Enrollment in Medicare is treated as an event that permits the covered employee to elect to drop MIT medical coverage mid-year. However, you should be aware that if you choose to drop MIT medical coverage because you enrolled in Medicare, this is not a COBRA qualifying event and so your covered family members will not have any right to continue their medical coverage through MIT. The only way to continue medical coverage for eligible family members is for the covered employee to remain in MIT medical coverage and elect to cover the eligible family member.
Medicare contains special rules that penalize eligible individuals who do not sign up for Medicare when they first become eligible. These penalties, however, may not apply where the individual has employer-provided medical coverage, such as MIT. While MIT can not advise you as to your Medicare rights, we urge you to consult your advisors to determine when you must enroll in Medicare. For purposes of your analysis, it should be noted that because we are an association-sponsored health plan that covers one or more employers who have 20 or more employees, the medical coverage obtained through MIT is subject to the Medicare secondary payor rules, regardless of whether the participating employer has 20 or more employees (which is normally the threshold for an employer to become subject to the Medicare secondary payor rules). MIT has not elected out of these Medicare secondary payor rules.
If an individual who is already on COBRA medical coverage through MIT later becomes entitled to Medicare, this triggers a loss of coverage for that person, but not for any family members who are also on COBRA. Each family member retains his or her own right to continue COBRA coverage.
Eligibility for COBRA coverage may be affected if an individual is entitled to Medicare benefits. an individual is considered to be “entitled” to Medicare upon the effective date of actual enrollment in either Part A or B. Merely being eligible to enroll in Medicare does not constitute being “entitled” to Medicare benefits. (Note that, while mere eligibility for Medicare does not service to terminate your COBRA coverage rights, it may impact your ability to qualify for ARPA Subsidized COBRA. Please see the section of our FAQs entitled “COVID-19 National Emergency Relief” for more information).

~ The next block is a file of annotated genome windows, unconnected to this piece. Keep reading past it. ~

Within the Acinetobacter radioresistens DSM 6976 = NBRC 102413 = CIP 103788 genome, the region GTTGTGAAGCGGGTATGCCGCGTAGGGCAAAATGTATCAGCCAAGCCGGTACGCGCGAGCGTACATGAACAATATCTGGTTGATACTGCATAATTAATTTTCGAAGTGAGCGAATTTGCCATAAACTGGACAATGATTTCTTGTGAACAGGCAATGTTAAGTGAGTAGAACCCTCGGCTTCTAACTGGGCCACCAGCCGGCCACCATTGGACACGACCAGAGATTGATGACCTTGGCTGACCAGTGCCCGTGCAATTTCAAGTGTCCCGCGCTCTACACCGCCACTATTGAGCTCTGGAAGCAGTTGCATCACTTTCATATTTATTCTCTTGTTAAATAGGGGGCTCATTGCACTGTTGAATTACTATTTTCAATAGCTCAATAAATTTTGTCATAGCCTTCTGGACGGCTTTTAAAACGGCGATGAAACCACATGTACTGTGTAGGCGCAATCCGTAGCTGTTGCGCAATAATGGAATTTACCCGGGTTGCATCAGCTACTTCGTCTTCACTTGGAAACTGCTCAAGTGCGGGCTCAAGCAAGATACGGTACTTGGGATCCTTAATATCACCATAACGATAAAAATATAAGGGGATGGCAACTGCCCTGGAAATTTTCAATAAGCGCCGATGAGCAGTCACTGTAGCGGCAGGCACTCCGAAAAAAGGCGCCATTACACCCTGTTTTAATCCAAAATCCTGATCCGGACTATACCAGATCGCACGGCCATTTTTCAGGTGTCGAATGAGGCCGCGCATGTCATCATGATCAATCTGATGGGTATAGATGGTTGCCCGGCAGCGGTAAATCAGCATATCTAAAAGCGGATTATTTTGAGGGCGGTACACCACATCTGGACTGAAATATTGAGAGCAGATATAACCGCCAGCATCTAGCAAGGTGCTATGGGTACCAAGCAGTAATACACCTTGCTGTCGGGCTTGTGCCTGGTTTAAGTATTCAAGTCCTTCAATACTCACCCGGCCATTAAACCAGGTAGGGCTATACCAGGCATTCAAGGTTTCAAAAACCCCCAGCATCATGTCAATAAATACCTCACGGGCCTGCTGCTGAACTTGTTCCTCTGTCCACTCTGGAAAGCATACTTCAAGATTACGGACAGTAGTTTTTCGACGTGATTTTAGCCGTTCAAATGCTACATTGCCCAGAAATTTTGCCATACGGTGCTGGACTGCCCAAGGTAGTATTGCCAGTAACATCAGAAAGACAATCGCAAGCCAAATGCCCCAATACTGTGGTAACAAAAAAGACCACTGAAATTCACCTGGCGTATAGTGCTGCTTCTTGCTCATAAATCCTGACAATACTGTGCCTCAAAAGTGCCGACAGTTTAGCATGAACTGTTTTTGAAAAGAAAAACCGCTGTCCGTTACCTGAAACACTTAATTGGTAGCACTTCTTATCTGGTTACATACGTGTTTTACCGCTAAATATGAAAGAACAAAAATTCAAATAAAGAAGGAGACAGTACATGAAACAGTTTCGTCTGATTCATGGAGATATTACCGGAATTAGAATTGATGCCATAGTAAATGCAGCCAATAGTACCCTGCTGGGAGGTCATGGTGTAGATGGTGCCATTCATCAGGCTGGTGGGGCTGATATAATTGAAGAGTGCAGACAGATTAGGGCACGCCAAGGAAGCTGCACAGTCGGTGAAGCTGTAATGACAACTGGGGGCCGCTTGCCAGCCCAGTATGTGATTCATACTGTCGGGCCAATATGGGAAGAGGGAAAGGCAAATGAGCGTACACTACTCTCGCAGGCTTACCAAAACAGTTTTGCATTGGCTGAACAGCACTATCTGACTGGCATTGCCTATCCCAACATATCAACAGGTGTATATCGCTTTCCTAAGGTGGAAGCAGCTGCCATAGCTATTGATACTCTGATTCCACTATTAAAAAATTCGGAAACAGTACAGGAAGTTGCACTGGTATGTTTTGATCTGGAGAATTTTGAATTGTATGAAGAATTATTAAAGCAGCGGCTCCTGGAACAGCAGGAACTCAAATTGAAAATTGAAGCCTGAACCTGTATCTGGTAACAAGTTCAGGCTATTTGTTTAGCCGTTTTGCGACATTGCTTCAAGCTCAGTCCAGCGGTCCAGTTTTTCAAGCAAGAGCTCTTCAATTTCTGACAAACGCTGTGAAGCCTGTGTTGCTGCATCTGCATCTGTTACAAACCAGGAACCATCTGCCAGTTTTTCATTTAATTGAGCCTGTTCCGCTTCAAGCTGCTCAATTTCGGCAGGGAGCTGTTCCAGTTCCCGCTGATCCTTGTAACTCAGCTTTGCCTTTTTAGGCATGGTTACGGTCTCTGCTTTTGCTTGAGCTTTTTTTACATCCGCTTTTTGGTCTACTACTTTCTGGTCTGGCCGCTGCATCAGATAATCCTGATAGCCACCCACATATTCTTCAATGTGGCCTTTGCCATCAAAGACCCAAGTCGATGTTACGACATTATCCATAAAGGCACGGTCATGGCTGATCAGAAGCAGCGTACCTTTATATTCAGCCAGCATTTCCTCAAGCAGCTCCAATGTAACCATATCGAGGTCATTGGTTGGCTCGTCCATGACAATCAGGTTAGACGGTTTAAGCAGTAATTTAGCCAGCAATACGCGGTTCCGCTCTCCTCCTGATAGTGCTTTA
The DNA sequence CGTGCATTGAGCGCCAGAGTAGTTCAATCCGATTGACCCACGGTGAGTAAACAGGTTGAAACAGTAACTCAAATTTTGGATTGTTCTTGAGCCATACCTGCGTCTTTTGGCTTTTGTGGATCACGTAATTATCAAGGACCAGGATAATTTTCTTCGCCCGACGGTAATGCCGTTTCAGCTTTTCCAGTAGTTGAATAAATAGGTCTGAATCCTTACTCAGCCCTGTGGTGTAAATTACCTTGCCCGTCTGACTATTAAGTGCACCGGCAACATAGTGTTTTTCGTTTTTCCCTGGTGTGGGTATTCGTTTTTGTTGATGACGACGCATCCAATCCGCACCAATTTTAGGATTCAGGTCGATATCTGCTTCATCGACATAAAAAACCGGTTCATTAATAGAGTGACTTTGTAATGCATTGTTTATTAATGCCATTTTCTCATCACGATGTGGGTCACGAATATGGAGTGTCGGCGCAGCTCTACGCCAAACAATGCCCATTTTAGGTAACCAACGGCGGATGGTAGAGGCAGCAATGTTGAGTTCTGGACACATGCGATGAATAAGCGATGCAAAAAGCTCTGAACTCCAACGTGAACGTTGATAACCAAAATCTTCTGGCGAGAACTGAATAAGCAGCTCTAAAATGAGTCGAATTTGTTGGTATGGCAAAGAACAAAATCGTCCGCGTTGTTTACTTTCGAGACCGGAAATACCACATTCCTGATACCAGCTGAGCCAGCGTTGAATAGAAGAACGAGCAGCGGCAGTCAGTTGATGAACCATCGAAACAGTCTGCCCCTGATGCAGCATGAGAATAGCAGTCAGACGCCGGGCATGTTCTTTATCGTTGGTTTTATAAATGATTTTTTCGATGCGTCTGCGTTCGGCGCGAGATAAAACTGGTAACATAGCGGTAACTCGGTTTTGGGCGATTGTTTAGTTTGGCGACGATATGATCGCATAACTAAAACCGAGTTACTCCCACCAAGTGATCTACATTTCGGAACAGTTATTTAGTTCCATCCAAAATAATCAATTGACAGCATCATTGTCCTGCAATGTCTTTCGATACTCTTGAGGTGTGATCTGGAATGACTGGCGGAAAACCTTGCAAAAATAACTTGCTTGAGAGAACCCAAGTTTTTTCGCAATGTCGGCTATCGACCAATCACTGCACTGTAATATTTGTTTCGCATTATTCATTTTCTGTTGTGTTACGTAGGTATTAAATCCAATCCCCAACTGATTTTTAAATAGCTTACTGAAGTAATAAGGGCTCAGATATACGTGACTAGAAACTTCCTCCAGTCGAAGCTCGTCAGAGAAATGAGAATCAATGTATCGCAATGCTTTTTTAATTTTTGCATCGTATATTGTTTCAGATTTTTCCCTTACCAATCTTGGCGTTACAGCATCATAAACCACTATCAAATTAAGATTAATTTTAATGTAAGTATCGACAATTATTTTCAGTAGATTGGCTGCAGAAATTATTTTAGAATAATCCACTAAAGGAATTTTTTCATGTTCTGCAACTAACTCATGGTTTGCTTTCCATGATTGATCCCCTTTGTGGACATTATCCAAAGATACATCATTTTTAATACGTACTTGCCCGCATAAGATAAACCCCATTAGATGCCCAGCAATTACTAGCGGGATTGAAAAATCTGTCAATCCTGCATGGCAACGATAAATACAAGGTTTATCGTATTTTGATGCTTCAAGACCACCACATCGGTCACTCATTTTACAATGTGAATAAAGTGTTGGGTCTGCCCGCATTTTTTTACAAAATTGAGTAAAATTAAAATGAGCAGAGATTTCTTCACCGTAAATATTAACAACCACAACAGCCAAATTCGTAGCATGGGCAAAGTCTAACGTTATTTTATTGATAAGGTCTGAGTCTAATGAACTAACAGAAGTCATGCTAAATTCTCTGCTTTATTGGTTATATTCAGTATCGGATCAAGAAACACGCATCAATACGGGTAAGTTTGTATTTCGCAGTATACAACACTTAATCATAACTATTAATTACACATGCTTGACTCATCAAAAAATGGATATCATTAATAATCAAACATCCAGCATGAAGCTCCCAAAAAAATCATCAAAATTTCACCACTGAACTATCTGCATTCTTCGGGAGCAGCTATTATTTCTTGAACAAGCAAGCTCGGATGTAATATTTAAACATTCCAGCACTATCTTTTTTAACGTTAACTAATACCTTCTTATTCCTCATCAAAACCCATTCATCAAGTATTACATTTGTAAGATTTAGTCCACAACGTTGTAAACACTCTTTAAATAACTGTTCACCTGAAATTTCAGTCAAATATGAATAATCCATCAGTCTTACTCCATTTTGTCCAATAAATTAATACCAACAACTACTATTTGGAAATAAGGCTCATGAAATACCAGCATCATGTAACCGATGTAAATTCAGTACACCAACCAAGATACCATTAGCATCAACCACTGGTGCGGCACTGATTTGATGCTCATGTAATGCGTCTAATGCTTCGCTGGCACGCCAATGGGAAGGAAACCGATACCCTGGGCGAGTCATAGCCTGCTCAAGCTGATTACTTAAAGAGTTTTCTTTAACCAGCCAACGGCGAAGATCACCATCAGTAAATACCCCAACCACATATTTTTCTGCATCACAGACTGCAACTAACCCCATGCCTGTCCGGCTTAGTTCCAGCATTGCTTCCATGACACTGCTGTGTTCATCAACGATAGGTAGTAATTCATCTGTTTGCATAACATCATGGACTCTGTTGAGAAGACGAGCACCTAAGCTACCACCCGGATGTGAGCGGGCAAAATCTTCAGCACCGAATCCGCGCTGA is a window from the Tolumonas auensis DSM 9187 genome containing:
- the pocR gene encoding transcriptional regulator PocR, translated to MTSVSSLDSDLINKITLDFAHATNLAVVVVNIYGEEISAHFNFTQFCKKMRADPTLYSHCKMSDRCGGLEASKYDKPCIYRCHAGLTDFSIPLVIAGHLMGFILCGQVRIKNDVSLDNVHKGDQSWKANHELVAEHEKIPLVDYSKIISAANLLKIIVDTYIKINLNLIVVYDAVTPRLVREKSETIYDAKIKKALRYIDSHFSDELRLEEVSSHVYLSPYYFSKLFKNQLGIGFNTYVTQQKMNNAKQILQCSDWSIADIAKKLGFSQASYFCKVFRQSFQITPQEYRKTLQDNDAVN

The following situations demonstrate the interaction between Medicare entitlement and eligibility for COBRA coverage:
Example: Employee A is covered under MIT’s group health plan. In April of Year 1, she applies for and enrolls in Medicare Part A. On July 18 of Year 1, she retires. As a result, she loses MIT plan coverage on July 31 of Year 1. She elects COBRA, which begins on August 1 of Year 1. She is entitled to COBRA for a maximum coverage period of 18 months even though she is already entitled to Medicare
Example: Same facts as above, except Employee A does not apply for and enroll in Medicare Part A until November 1 of Year 1. Since Medicare entitlement occurred after COBRA began, her COBRA coverage terminates effective November 1 of Year 1, due to Medicare entitlement.
Example: Employee B becomes entitled to Medicare on May 1 of Year 1. Employee B retires on May 1 of Year 2. Employee B elects COBRA for himself and his wife. Employee B is entitled to up to 18 months of COBRA from the date he retired. Since Employee B’s retirement occurred less than 18 months after his Medicare entitlement, his wife is entitled to up to 36 months of COBRA coverage from the date of Employee B’s Medicare entitlement, or until April 30, Year 4.